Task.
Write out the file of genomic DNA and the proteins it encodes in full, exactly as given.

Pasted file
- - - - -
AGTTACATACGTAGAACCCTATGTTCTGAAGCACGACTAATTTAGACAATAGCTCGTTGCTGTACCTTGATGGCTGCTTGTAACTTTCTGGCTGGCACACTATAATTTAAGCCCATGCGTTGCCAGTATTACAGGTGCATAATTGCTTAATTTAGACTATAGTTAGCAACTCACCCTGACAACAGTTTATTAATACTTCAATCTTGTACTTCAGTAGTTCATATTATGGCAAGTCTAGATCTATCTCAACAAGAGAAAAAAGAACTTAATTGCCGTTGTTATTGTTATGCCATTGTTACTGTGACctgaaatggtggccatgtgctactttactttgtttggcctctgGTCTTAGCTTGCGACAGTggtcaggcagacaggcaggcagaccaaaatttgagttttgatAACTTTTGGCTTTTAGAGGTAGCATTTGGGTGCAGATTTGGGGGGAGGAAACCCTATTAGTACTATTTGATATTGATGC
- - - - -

AGTTACATACGTAGAACCCTATGTTCTGAAGCACGACTAATTTAGACAATAGCTCGTTGCTGTACCTTGATGGCTGCTTGTAACTTTCTGGCTGGCACACTATAATTTAAGCCCATGCGTTGCCAGTATTACAGGTGCATAATTGCTTAATTTAGACTATAGTTAGCAACTCACCCTGACAACAGTTTATTAATACTTCAATCTTGTACTTCAGTAGTTCATATTATGGCAAGTCTAGATCTATCTCAACAAGAGAAAAAAGAACTTAATTGCCGTTGTTATTGTTATGCCATTGTTACTGTGACctgaaatggtggccatgtgctactttactttgtttggcctctgGTCTTAGCTTGCGACAGTggtcaggcagacaggcaggcagaccaaaatttgagttttgatAACTTTTGGCTTTTAGAGGTAGCATTTGGGTGCAGATTTGGGGGGAGGAAACCCTATTAGTACTATTTGATATTGATGC